WASHINGTON -- U.S. Sen. Paul S. Sarbanes is continuing to provide evidence of enduring political strength. The long-serving Maryland Democrat has raised more than $1.4 million toward his re-election bid this fall.
His Republican challenger, Paul H. Rappaport, emerged from his primary win last month with $310 in hand and $3,300 in debts. But the 65-year-old former Howard County police chief, who envisions a $1 million campaign, said he is just beginning to raise money.
"We wanted to do a lot of planning," Rappaport said yesterday. "Now we're going into the fund-raising mode."
Sarbanes spokesman Jesse Jacobs said, "The senator has raised money both in and out of the state and will continue to do so."
Sarbanes, a four-term senator, has a distinct money advantage at this stage. According to documents to be sent to the Federal Election Commission this weekend, Sarbanes raised nearly $168,000 between Feb. 17 and March 31.
The reports, which include the weeks surrounding the March 7 primary, show that the 67-year-old Sarbanes has $1.1 million on hand.
At the same point during his 1994 re-election campaign, he had raised $741,000. In that race, Sarbanes beat Republican William E. Brock, a former Tennessee senator and U.S. labor secretary, 59 percent to 41 percent, despite being outspent $3.2 million to $2.7 million.
Rappaport reports having raised $26,000 and spent more than $22,500 this year. He was his party's nominee for lieutenant governor on the 1994 ticket headed by Ellen R. Sauerbrey.
He also ran unsuccessfully against state Attorney General J. Joseph Curran Jr. two years ago. Rappaport raised slightly more than $74,000 for that 1998 election, his only statewide race on his own.
Jennifer Duffy, who tracks Senate races for Cook Political Report, said this weekend's filings reflected Rappaport's need to spend what money and time he has seeking votes during the competitive Republican primary. Sarbanes faced only token Democratic primary opposition.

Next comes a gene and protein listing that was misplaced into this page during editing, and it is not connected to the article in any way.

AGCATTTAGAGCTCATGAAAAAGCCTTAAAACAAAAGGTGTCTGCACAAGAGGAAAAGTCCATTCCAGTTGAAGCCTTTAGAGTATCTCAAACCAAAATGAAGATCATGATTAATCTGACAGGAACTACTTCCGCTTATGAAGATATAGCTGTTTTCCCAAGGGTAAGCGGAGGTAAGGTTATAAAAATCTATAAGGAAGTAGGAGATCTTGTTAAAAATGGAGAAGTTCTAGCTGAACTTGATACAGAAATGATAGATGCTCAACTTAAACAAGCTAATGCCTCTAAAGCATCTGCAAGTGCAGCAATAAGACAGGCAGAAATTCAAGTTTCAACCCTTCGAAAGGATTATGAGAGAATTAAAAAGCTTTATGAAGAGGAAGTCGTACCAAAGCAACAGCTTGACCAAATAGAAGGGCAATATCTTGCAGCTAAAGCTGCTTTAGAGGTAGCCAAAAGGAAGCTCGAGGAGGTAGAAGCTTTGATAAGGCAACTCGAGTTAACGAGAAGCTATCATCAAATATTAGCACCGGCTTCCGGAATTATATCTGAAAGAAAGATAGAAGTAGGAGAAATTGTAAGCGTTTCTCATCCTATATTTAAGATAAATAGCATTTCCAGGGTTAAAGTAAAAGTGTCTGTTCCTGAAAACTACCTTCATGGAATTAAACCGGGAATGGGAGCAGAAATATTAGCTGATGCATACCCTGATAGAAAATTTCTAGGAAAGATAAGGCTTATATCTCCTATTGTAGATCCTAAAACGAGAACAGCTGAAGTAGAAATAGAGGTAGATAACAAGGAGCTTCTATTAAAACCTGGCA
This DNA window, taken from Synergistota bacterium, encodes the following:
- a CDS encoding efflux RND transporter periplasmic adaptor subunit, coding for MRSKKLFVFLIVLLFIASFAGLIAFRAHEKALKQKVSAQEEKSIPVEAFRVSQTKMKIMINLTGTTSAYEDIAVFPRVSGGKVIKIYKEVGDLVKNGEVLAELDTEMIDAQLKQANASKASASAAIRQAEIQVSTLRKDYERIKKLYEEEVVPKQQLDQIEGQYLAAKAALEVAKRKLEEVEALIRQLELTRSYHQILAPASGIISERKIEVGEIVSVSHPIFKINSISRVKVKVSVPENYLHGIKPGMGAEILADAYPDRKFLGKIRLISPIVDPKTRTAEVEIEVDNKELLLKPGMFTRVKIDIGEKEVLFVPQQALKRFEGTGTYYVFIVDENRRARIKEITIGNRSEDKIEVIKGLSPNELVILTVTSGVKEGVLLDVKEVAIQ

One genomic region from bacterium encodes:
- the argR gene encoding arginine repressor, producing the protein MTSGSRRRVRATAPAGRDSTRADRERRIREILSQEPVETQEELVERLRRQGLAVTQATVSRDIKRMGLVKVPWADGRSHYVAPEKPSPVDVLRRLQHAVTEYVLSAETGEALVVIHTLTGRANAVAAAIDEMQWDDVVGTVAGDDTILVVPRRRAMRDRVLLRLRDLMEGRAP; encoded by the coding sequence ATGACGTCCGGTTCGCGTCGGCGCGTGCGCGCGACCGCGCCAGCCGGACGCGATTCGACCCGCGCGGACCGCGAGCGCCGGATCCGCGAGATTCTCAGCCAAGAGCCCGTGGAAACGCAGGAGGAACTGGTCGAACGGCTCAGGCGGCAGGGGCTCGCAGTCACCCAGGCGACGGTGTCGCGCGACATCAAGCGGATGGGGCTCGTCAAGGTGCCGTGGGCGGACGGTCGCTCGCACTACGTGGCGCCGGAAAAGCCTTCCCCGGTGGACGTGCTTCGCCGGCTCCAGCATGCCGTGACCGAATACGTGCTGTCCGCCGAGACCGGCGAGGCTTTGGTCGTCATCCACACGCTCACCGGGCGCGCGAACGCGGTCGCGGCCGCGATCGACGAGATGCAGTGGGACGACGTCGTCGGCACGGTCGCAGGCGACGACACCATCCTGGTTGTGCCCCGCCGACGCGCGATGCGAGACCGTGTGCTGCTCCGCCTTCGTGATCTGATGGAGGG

"This is such an uphill race for Republicans," Duffy said.
Rappaport said he took hope from the 1994 gubernatorial contest, in which Sauerbrey spent $1.8 million to Parris N. Glendening's $5.3 million and lost by fewer than 6,000 votes. Rappaport said he expects Arizona Sen. John McCain, a major attraction on the campaign trail, to come to Maryland to help him raise money.
That seems to be news to the McCain camp. "We're looking at invitations from candidates across the country," McCain spokesman Todd Harris said. "However, as of [yesterday], we have not scheduled an appearance with Mr. Rappaport."
Sarbanes has served in Congress since 1967 and is the senior Democrat on the Senate Banking Committee. The liberal senator attracts a diverse group of donors, including financiers, union officials, lawyers and homemakers, and many of Greek descent.
Wednesday, he was the guest of honor at a Washington luncheon arranged by Emanuel L. Rouvelas, a family friend who is chairman of the Seattle-based law firm Preston, Gates. The Gates in the firm's name, William Gates, is the father of Microsoft magnate Bill Gates.
At the luncheon, which offered attendees a choice of shrimp salad and crab-meat lasagna, nearly 20 lawyers took turns lauding the senator for his service. Sarbanes received contributions of about $17,000.
In two weeks, Sarbanes will appear at a private lunch organized by Edmund Rice, executive director of the Coalition for Employment Through Exports, a pro-trade business group. The affair is expected to yield $10,000.